Myth buster: Cities safer than the country
The risk of death due to injuries -- which includes fatal car crashes and gun-related deaths -- is more than 20 percent higher in rural areas than in large cities, according to a new study, debunking the myth that country living is safer than urban dwelling.
Here are some key findings of the study "Safety in numbers: Are Major Cities the Safest Place in the U.S.?":
- The risk of injury death was 22 percent higher in the most rural counties than in the most urban, based on analysis of 1.3 million injury deaths occurring between 1999 and 2006.
- The most common causes of injury death were motor vehicle crashes, leading to 28 deaths per 100,000 people in most rural areas and 11 per 100,000 in most urban areas.
- Though the risk of firearm-related death showed no difference across the rural-urban spectrum in the entire population as a whole, when age subgroups were studied, firearm-related deaths were found to be significantly higher in rural areas for children and people 45 years and older; however, for people age 20 to 44, the risk of firearm-related death was significantly lower in rural areas.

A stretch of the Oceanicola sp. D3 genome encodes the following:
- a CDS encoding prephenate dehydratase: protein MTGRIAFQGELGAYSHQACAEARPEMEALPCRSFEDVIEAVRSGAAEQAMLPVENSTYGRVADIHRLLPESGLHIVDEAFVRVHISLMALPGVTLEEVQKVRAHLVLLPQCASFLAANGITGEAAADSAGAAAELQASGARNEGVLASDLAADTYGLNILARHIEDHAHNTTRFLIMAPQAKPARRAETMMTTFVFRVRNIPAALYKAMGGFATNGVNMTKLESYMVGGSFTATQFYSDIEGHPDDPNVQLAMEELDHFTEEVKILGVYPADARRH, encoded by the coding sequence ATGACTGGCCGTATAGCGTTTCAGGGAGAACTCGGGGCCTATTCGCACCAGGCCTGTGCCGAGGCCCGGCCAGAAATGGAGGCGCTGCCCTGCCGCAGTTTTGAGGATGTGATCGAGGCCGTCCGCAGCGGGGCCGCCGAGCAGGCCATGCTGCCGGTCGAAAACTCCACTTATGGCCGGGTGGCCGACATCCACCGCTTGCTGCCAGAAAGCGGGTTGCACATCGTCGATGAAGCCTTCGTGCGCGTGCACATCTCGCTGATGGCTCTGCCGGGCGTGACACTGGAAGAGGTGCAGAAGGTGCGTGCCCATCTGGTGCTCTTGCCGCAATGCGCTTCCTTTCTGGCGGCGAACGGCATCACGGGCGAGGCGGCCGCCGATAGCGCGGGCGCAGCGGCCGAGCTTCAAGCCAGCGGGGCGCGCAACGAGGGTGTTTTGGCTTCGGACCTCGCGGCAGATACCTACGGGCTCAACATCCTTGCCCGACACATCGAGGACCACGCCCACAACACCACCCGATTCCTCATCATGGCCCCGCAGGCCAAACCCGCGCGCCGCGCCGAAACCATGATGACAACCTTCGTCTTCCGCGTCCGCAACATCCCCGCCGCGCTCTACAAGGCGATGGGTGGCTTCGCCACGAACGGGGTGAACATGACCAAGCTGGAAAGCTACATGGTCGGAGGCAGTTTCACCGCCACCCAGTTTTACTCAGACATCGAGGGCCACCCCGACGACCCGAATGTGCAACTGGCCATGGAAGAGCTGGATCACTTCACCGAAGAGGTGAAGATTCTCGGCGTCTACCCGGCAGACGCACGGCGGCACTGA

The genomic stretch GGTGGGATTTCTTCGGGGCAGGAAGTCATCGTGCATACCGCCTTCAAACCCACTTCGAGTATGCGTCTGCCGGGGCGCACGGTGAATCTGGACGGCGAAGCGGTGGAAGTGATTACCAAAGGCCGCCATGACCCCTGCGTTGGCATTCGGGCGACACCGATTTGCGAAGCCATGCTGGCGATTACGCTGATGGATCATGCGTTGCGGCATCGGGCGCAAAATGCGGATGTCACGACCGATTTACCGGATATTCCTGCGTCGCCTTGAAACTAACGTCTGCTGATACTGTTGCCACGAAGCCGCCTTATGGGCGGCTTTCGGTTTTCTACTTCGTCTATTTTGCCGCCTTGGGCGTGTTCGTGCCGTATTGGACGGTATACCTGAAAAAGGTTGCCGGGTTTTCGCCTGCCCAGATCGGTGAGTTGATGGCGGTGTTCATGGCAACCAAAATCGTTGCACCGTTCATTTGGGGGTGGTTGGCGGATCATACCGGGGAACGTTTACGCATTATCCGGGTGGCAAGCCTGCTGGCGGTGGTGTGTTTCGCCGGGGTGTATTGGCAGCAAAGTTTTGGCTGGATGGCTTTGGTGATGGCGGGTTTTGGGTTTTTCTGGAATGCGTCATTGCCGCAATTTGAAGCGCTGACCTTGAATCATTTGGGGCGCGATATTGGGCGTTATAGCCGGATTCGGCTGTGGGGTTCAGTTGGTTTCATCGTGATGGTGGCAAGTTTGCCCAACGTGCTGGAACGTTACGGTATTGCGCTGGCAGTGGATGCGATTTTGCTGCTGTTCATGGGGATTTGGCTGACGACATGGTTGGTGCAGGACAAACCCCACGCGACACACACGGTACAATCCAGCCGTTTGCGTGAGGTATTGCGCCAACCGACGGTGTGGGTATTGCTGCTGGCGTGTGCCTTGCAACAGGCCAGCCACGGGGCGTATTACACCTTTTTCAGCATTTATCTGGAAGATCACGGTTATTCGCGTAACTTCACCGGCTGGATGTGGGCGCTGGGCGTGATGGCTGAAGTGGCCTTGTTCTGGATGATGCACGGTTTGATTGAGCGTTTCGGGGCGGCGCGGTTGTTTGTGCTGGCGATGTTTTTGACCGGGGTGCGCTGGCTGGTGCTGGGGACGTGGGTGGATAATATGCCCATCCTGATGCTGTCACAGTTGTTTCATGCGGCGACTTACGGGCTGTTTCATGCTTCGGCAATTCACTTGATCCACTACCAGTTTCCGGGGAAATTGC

"Although the risk of homicide is higher in big cities, the risk of unintentional injury death is 40 percent higher in the most rural areas than in the most urban. And overall, the rate of unintentional injury dwarfs the risk of homicide, with the rate of unintentional injury more than 15 times that of homicide among the entire population," lead study author Sage Myers, MD, MSCE, of the University of Pennsylvania in Philadelphia, Pa., said in a statement.. " This has important implications about staffing of emergency departments and trauma care systems in rural areas, which tend to be underserved as it is."
Race and income also played a role in the report results:
- Rural counties with large black populations had significantly lower risk of injury death than those with small black populations.
- Rural counties with large Latino populations had significantly higher risk of injury death than rural counties with small Latino populations.
- Rural counties with the highest levels of college-educated people and median income had significantly increased risk of injury death compared to rural counties with the lowest levels of each.
Michelle Megna has worked as a reporter and editor for many daily newspapers, magazines and websites covering government, education, technology and lifestyles during her 20 years as a journalist. She joined Insurance.com as managing editor in October 2011.